• To get sad and angry. When was the last time your church sang a lament or expressed frustration and anger towards God? We don’t like to sit in these emotions for very long because they make us uncomfortable. But if we ignore them completely, we miss out on a powerful spiritual experience that many of the great people of the Bible wrestled with. People in your congregation are struggling with very difficult things. A healthy community is one that rejoices and mourns together. There are some worship songs that express this well. But, many more secular songs that will take you there.
  • To encounter the mystery. One of my big pet peaves with modern worship music is that it tends to spoon feeds us the message. There is no mystery. There are no questions, just facts or “truths” as some call it. This is great because it educates people about many of the core messages in the Bible. But, are we allowing enough time for questions that may not be so black and white? Singing songs that make people have to think about what they believe, can aid in fostering a community that not only stands on the truths of the Bible, but also enters into the mysteries of it.
  • To inspire creativity. Many of the artists in our churches do not conform to the 21st century Christian genre. As a result, most of them will check out from church all together. Its so easy to be discouraged or even give up completely when a person tells you, “We don’t play that kind of music here” or “I don’t think that is appropriate for church” Does God only enjoy organ music and water colour paintings? Diversity in worship expression will inspire the “closet creators” in your community to invest their talents there.

Understanding that every individual, and every community connects with God in different ways, I’m not suggesting that everyone go out and start singing Coldplay or Rihanna this Sunday. This is not for every community, and that is OK. What I hope is that we remain mindful of what we worship with, and the impact that it has in our communities.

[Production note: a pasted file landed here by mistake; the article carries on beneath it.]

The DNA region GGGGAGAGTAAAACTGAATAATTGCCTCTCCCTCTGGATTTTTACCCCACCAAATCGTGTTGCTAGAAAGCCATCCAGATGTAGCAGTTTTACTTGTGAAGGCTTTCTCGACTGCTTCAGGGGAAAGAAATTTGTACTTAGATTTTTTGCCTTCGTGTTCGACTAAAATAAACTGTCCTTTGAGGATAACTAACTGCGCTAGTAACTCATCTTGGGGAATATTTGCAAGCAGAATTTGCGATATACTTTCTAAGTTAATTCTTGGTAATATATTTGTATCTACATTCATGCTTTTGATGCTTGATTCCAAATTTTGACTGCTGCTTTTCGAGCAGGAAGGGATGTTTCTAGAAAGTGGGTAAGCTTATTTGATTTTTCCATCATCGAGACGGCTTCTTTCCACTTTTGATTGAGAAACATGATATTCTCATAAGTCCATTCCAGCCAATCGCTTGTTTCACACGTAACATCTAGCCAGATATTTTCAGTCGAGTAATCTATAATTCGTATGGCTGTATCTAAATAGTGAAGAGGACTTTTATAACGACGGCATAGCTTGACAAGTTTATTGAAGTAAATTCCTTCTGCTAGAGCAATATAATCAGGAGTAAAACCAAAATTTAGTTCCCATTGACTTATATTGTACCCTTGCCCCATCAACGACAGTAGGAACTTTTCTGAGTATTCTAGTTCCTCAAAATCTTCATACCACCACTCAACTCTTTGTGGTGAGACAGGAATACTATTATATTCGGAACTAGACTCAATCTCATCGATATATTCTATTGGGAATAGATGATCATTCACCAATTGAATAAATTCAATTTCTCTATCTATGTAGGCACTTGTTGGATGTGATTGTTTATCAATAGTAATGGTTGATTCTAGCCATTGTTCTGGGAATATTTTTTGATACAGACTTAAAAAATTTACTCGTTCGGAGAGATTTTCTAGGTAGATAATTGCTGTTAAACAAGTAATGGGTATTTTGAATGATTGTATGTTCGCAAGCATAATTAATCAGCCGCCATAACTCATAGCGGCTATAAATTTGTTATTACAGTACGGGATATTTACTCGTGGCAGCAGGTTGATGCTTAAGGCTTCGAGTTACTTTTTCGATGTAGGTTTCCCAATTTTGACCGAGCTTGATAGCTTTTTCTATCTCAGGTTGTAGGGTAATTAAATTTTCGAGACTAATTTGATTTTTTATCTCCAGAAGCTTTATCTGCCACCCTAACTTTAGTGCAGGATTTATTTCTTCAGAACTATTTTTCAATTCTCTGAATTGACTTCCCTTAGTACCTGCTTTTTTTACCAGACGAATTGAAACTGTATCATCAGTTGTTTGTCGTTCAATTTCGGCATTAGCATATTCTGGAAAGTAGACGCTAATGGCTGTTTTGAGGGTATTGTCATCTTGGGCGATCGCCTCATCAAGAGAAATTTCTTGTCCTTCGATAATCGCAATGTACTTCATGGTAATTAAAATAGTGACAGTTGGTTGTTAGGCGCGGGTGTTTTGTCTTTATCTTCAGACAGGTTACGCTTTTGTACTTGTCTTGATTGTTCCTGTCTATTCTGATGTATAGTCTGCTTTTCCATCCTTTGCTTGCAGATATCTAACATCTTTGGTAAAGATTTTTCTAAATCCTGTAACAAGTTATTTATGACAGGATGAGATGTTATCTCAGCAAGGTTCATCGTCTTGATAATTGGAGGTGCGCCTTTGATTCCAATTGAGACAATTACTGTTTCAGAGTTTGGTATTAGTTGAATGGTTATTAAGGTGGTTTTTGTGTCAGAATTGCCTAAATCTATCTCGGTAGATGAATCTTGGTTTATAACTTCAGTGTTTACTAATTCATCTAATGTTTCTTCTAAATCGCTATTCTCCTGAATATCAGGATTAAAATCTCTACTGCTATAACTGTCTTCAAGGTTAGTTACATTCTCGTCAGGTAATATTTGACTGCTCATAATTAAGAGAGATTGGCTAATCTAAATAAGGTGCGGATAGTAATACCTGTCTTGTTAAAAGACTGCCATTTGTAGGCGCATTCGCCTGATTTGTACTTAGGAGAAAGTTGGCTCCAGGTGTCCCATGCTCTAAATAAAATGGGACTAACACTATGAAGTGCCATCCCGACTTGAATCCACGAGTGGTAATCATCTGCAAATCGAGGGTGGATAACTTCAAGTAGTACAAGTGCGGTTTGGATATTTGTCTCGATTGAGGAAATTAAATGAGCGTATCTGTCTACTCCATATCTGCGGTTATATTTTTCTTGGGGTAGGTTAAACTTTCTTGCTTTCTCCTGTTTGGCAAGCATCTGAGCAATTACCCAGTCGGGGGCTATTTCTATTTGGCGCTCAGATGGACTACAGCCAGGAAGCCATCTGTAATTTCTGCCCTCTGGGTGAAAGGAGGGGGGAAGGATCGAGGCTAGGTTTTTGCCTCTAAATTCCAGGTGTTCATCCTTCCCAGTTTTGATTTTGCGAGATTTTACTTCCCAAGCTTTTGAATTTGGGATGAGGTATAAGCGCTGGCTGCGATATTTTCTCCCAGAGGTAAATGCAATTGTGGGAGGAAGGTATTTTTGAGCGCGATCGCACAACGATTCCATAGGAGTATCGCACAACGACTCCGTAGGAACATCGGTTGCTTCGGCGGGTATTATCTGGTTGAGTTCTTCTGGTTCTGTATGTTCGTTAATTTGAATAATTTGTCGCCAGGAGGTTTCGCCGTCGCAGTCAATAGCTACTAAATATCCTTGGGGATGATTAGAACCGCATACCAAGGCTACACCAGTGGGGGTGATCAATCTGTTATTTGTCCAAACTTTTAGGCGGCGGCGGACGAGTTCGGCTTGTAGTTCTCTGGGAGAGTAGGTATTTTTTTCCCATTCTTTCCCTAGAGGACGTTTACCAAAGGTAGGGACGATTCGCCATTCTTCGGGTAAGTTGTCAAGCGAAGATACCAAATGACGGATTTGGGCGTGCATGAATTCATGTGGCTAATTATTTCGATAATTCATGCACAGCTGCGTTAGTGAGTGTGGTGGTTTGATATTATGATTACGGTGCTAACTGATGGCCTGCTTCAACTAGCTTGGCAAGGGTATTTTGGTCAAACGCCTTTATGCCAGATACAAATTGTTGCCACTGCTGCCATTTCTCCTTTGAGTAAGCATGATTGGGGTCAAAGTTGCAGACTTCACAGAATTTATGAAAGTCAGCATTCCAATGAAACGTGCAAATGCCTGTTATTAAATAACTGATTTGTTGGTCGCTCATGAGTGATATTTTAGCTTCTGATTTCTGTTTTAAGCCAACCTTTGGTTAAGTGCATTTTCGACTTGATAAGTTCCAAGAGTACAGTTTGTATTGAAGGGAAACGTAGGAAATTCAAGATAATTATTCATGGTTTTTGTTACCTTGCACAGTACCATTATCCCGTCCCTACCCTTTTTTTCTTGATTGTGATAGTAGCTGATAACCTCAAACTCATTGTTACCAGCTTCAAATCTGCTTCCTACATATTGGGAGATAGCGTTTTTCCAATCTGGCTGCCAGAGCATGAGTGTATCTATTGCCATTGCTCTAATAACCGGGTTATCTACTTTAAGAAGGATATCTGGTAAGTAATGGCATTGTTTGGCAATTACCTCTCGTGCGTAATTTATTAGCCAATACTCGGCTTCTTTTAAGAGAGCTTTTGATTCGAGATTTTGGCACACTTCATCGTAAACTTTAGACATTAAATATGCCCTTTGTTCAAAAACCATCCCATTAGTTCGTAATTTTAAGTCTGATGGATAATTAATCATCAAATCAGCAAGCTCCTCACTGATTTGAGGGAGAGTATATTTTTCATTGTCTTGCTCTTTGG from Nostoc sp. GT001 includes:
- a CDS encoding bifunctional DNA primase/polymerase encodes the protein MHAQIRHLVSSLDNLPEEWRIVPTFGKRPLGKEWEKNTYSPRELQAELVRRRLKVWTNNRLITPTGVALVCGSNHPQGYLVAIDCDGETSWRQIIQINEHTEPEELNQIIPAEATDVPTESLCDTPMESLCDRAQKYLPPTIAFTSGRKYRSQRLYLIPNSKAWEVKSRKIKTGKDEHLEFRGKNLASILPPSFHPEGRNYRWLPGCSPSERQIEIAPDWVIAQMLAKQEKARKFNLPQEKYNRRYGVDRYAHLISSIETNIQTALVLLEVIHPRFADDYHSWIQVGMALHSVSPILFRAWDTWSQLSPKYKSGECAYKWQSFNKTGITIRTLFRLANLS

4 replies on “Is Secular Music Becoming Worship Music?”

  1. My problem with Christian music isn’t just the plain, straightforward lyrics, but it’s the plain, straight forward music. If God exists, then He is the master of all creativity. Therefore Christian music should be the most creative… but it’s the least, in my opinion.


    1. Love it! This really reminds me of an interview with Billy Corgan I saw a while ago. He explained that the future of rock and roll was God and that Christian bands should stop trying to sound like U2 and begin innovating in the genre.

      I find Christian music, for the most part, tails the trends of mainstream music by a few years. I look at the progression of genres in my own lifetime in the church scene; classic rock, metal, emo, electro dance, and now folk. I would love to see the church become the innovator in music instead of just following the trends of the day.


  2. Some good thoughts here Zack. When I think of worship music I think of being inspired to look beyond my human limitations and have my eyes pointed towards God. In this case I wouldn’t consider ‘ Don’t Stop Believing ‘ a spiritual song because it points towards the human condition, although the music is inspiring emotionally.
    Worship songs for me then would lift me beyond myself and give me a taste of the divine. Another consideration would be musical taste. I enjoy some of the more modern Christian music even Christian rock but some of the older gospel songs like ‘Amazing Grace’ and ‘It is Well with my Soul’ affect me deeply. So if a song is spiritual it will stand the test of time. I like your willingness to experiment and be open to how the Spirit may be moving among us.


    1. I love that quote: “Worship songs lift me beyond myself and give me a taste of the divine.”
      I too have a profound spiritual spiritual response when singing songs that have been sung for centuries. The connection those songs have to history gives us the opportunity to worship with the wider Church community in a way that can’t be reproduced. It’s quite inspiring.